d. Fire Sketch
In his reply brief, Ferranti argues that the fire scene sketch attached to the United States' opposition brief had not previously been disclosed to Ferranti. (Pet'r Reply Br. 23-26.) Ferranti notes certain discrepancies between the sketch attached to the brief and previous sketches that had been provided prior to trial. Ferranti claims that had the sketch been available at trial, "it would be additional evidence neutralizing the fire investigator's claims with respect to the presence of the accelerant marks and the alleged location of evidentiary items including the fore samples." (Id. at 26.) Ferranti does not explain how this would be so.
e. Notes of Shelly Anthony Interviews
Ferranti further contends that interview notes regarding Shelly Anthony, which Ferranti obtained through his FOIA/FOIL requests, were withheld prior to trial, and that these notes could have been used to impeach Anthony and his wife more effectively. (Pet'r Br. 47-54.) Ferranti argues that the interview sheets, which reflect interviews with Anthony conducted on the night of the fire, do not mention their encounter with Tocco. (Id. at 47-48.) The United States contends that the interview notes were in fact disclosed to Ferranti, once on March 22, 1995 in connection with Ferranti's detention appeal and as part of the 3500 material. (Resp't Br. 31-32; Trial Exh. 3500-14E.) Ferranti did not respond to this argument except to argue that the 3500 exhibit was "curious" because it "purports to be 3500 material, but consists of a number of distinct, separate, reports." (Pet'r Br. 51-52.) However, the trial transcript clearly indicates that Kelty was asked about Exhibit 3500-14-E, (Trial Tr. 1424) indicating that it had been disclosed, and in any case, Ferranti has presented no evidence that it was not except for his "curiosity."
f. Latent Fingerprint Test Report
Ferranti argues that the prosecution withheld a latent fingerprint test report, which Ferranti believes involved fingerprint testing of the store ledgers, and that revealed that none of the fingerprints on the book were Ferranti's. (Pet'r Br. 54.) Ferranti does not describe the relevance of this fingerprint report or the lack of his fingerprints on the store ledgers.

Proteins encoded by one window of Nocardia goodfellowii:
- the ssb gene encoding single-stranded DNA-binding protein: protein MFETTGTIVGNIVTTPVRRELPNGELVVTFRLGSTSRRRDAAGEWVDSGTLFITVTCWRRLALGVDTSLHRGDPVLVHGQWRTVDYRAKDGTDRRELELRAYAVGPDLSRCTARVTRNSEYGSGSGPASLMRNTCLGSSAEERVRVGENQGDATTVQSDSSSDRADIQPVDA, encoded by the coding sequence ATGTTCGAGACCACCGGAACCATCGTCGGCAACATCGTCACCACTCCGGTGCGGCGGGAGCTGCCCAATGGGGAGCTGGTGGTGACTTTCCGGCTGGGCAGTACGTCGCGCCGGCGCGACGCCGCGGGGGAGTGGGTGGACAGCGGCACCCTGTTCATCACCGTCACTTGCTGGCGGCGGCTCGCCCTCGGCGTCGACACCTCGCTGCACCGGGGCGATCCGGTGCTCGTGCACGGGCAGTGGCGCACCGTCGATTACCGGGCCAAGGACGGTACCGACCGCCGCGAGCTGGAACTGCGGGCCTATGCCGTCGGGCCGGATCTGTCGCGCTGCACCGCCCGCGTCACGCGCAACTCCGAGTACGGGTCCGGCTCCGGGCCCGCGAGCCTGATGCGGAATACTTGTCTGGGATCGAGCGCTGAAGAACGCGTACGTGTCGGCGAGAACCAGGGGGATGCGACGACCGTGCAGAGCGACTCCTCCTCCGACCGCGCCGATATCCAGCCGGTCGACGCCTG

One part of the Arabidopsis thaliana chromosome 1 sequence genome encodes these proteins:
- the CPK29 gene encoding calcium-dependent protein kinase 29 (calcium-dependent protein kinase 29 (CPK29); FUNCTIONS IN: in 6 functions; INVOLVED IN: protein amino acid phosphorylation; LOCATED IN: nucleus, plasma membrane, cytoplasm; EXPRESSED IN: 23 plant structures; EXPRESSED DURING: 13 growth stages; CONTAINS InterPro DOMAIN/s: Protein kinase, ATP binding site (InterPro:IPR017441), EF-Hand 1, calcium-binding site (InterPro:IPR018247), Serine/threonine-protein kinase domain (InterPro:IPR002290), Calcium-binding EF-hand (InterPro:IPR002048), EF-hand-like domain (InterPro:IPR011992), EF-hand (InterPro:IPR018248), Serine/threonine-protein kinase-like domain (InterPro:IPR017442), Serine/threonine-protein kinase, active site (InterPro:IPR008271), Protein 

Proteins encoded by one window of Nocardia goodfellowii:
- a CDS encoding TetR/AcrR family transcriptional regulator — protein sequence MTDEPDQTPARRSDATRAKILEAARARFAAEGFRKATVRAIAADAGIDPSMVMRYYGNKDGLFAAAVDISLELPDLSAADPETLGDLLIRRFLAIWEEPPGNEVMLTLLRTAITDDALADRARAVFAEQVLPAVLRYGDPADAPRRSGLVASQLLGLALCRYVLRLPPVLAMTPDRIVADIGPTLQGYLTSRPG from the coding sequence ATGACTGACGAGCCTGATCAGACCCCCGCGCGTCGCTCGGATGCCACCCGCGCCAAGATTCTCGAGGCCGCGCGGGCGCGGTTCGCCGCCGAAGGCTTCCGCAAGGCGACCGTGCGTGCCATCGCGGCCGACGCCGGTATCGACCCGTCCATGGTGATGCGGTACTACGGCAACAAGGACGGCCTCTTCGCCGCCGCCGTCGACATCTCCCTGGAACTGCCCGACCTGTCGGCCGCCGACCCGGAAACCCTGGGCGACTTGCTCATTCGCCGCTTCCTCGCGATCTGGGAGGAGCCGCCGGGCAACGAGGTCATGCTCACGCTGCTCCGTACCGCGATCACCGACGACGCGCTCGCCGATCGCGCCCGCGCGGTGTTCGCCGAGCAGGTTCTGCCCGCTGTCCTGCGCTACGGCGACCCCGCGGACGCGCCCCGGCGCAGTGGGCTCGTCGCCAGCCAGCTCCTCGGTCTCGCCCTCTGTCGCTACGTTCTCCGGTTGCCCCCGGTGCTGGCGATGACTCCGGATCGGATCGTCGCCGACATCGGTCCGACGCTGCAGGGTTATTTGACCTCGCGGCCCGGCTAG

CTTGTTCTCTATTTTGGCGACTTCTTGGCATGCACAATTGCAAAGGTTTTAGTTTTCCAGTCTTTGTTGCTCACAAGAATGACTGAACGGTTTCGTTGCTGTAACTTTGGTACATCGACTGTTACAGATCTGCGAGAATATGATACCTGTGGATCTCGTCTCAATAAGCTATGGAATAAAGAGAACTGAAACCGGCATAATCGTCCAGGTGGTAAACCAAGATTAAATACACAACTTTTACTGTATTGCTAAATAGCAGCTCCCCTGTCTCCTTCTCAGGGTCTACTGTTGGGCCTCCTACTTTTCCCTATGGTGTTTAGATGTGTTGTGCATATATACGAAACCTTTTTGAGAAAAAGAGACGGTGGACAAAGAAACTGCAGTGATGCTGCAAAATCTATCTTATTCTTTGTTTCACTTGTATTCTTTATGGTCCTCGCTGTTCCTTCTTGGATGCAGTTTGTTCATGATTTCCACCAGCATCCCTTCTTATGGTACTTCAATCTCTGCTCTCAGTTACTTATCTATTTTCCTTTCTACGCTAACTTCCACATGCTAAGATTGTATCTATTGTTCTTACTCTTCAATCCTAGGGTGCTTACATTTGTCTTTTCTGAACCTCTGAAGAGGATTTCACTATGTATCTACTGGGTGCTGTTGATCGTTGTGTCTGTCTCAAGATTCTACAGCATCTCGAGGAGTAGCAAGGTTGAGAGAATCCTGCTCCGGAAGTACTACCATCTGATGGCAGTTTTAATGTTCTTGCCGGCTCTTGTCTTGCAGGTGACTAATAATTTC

g. Surveillance Reports
New York City Detective Edward Dowd testified regarding his investigation of the Grand Avenue fire. He stated that in the summer of 1993, he observed Ferranti, Mario and Tocco standing by Ferranti's car, which was parked at Mario's house. (Trial Tr. at 1280.) Ferranti saw Dowd driving down the block, jumped in his car, and "took off at a high rate of speed." (Id.) Ferranti argues that the prosecution withheld an FBI surveillance report dated September 1, 1993, which details surveillance conducted of Ferranti on August 10, 1993. Ferranti argues that because the report apparently does not mention Ferranti fleeing at a high rate of speed after observing Officer Dowd, it could have been used to impeach Dowd's testimony. (Pet'r Br. at 55-56.)
After the passage of the Antiterrorism and Effective Death Penalty Act ("AEDPA"), successive habeas petitions must satisfy two conditions to survive dismissal:
(B)(i) the factual predicate for the claim could not have been discovered previously through the exercise of due diligence; and
(ii) the facts underlying the claim, if proven and viewed in light of the evidence as a whole, would be sufficient to establish by clear and convincing evidence that, but for constitutional error, no reasonable factfinder would have found the applicant guilty of the underlying offense.
28 U.S.C. § 2244(b)(2) (emphasis added). Even where the Court of Appeals has authorized the filing of a successive petition, its order authorizing the district court to review the petition does not foreclose the district court's independent review of whether the petition survives dismissal. This is so because, as previously observed, a "prima facie showing" means simply a "sufficient showing of possible merit to warrant a fuller exploration by the district court." Bennett, 119 F.3d at 469. Accordingly, AEDPA authorizes district courts to dismiss authorized successive habeas petitions that do not meet the above two requirements. 28 U.S.C. § 2244(b)(4). Indeed, as the Second Circuit explicitly stated when it authorized Ferranti's petition, "as provided by the applicable statutory provision.the district court may dismiss the motion-without reaching the merits-if it finds that petitioner has not satisfied the requirements for the filing of such a motion." Ferranti IV, 99-cv-2332 (2d Cir. July 13, 2005).
Assuming that the factual predicate for Ferranti's newly discovered evidence claim could not have been discovered through the exercise of due diligence, (i.e., that he could meet the § 2244(b)(2)(B)(i) requirement), his petition nonetheless fails under § 2244(b)(2)(B)(ii) because he has not established that a constitutional error occurred at his trial or that "but for constitutional error, no reasonable factfinder would have found [Ferranti] guilty of the underlying offense."
I. Alleged Constitutional Error
Ferranti's claim of alleged constitutional error is a Brady claim based on the failure to timely disclose evidence. In order to sustain a due process claim under Brady v. Maryland, a habeas petitioner must show: (1) the evidence at issue is favorable to the petitioner, either because it is exculpatory or it is impeaching; (2) the evidence was suppressed by the prosecution, willfully or inadvertently; and (3) prejudice. Banks v. Dretke, 540 U.S. 668, 691 (2004). To satisfy the prejudice requirement, a petitioner must show a "reasonable probability of a different result" had the material been timely disclosed. Kyles v. Whitley, 514 U.S. 419, 434 (1995).